Food & Drinks

Risotto recipe by top Italian Chef

chef

Italian Ambassador to Kenya, Amb Alberto Pieri (right) and celebrity Chef Giacomo Gaspari (left) preparing Risotto. PHOTO | POOL

Summary

  • Gaspari is the executive chef of the Diamonds Thudufushi and Diamonds Athuruga Resorts in the Maldive Islands.
  • Chef Gaspari held a live cooking show at the residence of the Italian Ambassador to Kenya where he prepared risotto, a porridge-like rice dish from the northern part of Italy.
  • There are different ways to make risotto, and Italian chefs pride themselves on their specific recipes.

Giacomo Gaspari was an opportune moment to learn the finer points of making risotto, a signature Italian dish. Gaspari is the executive chef of the Diamonds Thudufushi and Diamonds Athuruga Resorts in the Maldive Islands.

He was in Nairobi during the World Week of Italian Cuisine in November, an annual celebration of Italian food.

Chef Gaspari held a live cooking show at the residence of the Italian Ambassador to Kenya where he prepared risotto, a porridge-like rice dish from the northern part of Italy.

Risotto is gaining popularity in Kenya and I love it for its deliciousness, but it is notoriously tricky to cook.

“Rice is a typical food in Italy but it came from China, brought by Marco Polo,” said Gaspari, who hails from Veneto in north-eastern Italy.

“Rice is usually the second course in a meal after the pasta and is used also to make salads, soups with rice and other different recipes,” he said.

There are different ways to make risotto, and Italian chefs pride themselves on their specific recipes.

“Sometimes, chefs compete to see who makes the best risotto,” said Chef Gaspari.

Local ingredients

The chef used carnaroli rice, a type of Italian rice specifically used in making risotto and vegetables available locally.

food

Chef Giacomo Gaspari. PHOTO | POOL

“I used Kenyan beetroot, mushrooms, carrots, sage, lemon, and even the Parmigiano Reggiano cheese,” he said.

Risotto combines items that are hot, cold, crispy, and fresh. Onions, he said, are spicy and sweet, enhancing the flavour of the rice.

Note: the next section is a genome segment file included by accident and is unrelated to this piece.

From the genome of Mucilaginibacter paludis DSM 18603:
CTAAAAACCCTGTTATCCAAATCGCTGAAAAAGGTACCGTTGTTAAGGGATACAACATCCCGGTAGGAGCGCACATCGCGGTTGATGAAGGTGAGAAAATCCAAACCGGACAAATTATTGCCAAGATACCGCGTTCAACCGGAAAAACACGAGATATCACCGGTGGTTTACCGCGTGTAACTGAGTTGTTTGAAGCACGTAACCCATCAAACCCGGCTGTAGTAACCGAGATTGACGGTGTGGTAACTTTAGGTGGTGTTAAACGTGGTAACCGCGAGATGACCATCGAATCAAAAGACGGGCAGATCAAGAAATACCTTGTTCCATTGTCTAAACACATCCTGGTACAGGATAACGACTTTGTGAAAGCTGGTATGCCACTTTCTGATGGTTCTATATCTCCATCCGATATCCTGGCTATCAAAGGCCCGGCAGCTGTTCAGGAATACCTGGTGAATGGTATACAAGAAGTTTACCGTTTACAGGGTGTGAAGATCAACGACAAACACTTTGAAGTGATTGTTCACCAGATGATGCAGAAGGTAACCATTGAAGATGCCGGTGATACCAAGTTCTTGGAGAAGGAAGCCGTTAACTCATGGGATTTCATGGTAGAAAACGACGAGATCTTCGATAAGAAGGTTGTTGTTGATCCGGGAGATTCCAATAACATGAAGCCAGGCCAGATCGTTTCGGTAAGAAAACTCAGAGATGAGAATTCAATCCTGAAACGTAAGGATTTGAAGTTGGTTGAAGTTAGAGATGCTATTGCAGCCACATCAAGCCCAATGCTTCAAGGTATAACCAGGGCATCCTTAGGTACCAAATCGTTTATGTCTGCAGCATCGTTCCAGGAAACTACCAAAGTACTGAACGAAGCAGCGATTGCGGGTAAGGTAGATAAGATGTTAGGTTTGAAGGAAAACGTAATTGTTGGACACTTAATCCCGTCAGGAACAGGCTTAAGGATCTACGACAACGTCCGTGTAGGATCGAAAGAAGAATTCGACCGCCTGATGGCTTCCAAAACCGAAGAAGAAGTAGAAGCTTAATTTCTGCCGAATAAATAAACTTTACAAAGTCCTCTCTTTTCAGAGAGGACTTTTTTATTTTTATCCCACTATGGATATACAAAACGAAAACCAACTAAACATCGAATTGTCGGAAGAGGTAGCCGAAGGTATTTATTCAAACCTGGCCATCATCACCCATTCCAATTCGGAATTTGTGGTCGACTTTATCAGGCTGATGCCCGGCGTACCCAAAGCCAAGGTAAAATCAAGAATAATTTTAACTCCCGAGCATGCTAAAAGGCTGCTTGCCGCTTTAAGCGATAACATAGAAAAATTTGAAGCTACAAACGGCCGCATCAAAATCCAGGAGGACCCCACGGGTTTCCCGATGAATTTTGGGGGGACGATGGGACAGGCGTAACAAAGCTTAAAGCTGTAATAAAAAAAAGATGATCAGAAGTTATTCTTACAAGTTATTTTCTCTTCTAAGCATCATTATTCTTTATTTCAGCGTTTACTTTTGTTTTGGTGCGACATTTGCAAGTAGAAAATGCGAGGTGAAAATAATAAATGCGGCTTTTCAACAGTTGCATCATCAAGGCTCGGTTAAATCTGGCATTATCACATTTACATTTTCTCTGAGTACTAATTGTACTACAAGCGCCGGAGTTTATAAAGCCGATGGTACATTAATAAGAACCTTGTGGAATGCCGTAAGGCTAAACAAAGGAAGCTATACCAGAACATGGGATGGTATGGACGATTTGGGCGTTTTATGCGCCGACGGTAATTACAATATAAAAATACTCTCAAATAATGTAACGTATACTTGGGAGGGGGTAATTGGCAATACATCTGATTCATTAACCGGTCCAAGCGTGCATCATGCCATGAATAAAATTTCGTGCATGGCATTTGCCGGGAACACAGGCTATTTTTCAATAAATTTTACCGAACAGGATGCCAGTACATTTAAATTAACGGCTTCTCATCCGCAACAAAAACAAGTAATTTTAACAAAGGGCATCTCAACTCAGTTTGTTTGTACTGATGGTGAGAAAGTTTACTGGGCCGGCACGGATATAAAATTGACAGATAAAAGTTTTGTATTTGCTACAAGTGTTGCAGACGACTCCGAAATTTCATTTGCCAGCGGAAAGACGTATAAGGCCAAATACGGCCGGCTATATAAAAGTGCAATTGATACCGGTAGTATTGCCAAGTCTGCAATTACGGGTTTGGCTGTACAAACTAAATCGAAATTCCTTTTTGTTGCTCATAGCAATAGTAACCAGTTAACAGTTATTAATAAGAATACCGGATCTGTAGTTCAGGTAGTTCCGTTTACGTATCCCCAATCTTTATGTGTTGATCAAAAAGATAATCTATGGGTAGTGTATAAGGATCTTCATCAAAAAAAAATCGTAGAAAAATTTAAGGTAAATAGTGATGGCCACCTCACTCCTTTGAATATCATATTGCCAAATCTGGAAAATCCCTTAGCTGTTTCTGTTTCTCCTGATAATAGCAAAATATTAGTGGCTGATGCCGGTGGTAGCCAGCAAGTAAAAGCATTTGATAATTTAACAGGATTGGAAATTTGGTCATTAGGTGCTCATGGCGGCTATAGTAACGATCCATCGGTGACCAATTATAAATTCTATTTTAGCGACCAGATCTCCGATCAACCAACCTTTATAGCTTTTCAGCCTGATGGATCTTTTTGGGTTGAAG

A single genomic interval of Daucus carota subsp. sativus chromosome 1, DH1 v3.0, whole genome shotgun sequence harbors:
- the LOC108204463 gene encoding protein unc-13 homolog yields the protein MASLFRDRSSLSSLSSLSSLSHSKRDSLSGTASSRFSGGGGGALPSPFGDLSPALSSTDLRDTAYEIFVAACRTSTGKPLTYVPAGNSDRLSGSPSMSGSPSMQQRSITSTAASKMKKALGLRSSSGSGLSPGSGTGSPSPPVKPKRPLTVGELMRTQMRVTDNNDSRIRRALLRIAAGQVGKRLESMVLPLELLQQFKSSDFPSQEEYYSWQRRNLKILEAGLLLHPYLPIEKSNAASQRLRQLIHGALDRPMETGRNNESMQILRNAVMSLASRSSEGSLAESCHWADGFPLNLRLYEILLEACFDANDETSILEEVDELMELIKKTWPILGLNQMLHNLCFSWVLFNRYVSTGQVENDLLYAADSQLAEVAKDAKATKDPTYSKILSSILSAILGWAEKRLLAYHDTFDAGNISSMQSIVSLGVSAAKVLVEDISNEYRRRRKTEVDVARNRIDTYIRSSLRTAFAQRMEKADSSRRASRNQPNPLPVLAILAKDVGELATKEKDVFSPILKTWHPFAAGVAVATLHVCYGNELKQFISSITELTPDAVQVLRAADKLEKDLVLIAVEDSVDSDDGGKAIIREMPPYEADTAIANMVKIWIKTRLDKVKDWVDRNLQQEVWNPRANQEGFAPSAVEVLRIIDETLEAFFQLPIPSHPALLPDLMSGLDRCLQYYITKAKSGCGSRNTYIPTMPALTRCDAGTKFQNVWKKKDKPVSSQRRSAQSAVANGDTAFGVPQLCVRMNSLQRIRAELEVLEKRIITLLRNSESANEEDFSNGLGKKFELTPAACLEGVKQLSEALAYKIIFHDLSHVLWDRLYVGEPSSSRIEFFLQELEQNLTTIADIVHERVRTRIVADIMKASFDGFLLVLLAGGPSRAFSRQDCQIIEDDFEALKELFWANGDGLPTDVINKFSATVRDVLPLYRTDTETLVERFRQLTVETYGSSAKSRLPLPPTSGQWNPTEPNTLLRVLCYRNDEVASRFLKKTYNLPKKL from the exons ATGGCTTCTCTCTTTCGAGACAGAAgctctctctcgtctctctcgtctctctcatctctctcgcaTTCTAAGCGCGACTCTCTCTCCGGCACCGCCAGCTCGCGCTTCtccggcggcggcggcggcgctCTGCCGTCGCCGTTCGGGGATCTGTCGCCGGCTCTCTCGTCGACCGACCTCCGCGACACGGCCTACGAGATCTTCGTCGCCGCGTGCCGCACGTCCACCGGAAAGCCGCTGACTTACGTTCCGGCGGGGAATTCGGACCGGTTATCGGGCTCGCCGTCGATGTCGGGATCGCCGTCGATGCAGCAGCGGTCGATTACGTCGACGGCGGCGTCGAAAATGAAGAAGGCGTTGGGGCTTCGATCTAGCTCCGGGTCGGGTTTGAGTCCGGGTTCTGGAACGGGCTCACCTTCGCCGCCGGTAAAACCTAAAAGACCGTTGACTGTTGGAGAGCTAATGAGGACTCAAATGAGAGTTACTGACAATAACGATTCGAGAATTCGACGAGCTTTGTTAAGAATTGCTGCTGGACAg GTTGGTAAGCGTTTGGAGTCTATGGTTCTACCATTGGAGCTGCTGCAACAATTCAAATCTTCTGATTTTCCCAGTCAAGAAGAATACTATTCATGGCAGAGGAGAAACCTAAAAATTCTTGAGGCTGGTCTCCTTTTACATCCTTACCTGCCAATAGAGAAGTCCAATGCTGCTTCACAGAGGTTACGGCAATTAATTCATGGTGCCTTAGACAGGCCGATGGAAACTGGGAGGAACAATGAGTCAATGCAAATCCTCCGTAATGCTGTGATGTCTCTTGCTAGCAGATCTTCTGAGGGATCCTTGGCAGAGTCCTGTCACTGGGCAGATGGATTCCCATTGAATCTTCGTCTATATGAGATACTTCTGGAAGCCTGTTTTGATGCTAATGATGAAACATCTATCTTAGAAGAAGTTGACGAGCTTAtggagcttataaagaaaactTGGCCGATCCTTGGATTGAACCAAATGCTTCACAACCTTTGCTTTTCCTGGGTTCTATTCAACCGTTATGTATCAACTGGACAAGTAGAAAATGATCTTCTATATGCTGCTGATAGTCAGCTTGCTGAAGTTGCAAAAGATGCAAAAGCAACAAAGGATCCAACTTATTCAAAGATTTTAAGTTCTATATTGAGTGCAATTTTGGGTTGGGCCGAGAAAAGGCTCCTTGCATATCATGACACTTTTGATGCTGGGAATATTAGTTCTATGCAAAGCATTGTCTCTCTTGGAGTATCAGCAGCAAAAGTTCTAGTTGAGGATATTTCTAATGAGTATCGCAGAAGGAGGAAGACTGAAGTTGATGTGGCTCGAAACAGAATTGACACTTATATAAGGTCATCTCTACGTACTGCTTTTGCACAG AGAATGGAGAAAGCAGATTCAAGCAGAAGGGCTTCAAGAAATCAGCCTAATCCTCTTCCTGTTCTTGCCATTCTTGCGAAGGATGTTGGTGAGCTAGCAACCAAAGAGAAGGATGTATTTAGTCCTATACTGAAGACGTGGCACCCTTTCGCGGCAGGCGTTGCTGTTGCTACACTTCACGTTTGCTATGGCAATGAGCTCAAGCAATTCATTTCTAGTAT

Some Michelin-star chefs do not use onion and wine in risotto because it can alter the taste of the rice. But for Chef Gaspari, “It is the best thing because, as we say in the Italian tradition, rice is born in the water and dies in the wine.”

He also pointed out the health benefits of cooking with wine such as anti-inflammatory properties and helping in the digestion of rice which is high in carbohydrates and calories.

During the demonstration, he explained that toasting the rice before adding the liquid “opens up the grains and aids the cooking process, otherwise the risotto will have a raw texture.” Wine has the same effect on the grain.

Cooking risotto requires a lot of attention, and the timing is essential to avoid overcooking or undercooking. Chef Gaspari explained that if the wine is not sufficiently reduced, an acidic flavour remains.

Fresh sage herbs should be added when the risotto is almost cooked otherwise there might be a bitter taste. For most chefs, good food must have five elements.

“You must smell the aroma of the food, the food must have texture, look nice, and be flavourful when you taste it,” he said.

He recommends stirring the risotto gently both clockwise and anticlockwise, which stops the rice from sticking to the bottom.

“For perfectly cooked risotto, the rice should be a bit elastic.”

Plating and garnishing are naturally part of food enjoyment. The dinner plates were decorated with a swirl of thick, red beetroot sauce.

A drizzle of olive oil, sage, a sprig of fennel leaf and some beetroot cubes completed the dish. It was the best risotto I have tasted in a long time.

Chef Gaspari also took his cooking techniques and sustainability mission to the TASK Catering Training Institute of Nairobi. Trainee chefs learned about 22 different types of pasta and he demonstrated to them the art of making pasta from scratch.

At the Diamonds Dream of Africa hotel in Malindi, Gaspari’s live cooking demonstration focused on the nutritional value of fish and other kinds of seafood. Parmesan ravioli with a calamari sauce was the dish of the day and by all accounts, it did not disappoint.

This was the sixth edition of the World Week, a celebration of annual events held around the world by Italian embassies, cultural institutes and trade agencies.

The theme this year was the traditions of Italian cuisine and creating awareness about sustainability in the food chain. Over 15 restaurants in Nairobi, Mombasa, and Malindi created special menus and offers for World Week.

Ingredients

-250 gm carnaroli rice

-50gm grated parmesan cheese

-50gm onion, chopped

80 gm butter

-1 glass dry white wine

-Vegetable stock (celery, sage, onion, carrots, mushroom)

-8 beetroot chips

-20gm beetroot power

-100gm sliced mushrooms

-Fresh sage

-1 lemon

-Salt

-Butter

-Olive oil

Method

-In a deep saucepan sauté the chopped onion in butter. Add rice and stir for several minutes to let the rice toast.

-Pour in the wine and stir again to evaporate the alcohol. Add the vegetable stock, enough to completely cover the rice and stir well.

-Leave to cook on low heat for about 18 minutes, stirring regularly.

-Add the sage when the rice is almost cooked and keep stirring.

-When the risotto is cooked, add grated parmesan and butter.

-Taste and season if necessary.

-Leave it in the pot to cool down for about 3 minutes before serving. Plate the risotto and drizzle some olive oil.

-Toss mushrooms in olive oil and lemon, then serve with the risotto, beetroot crisps and grated parmesan cheese.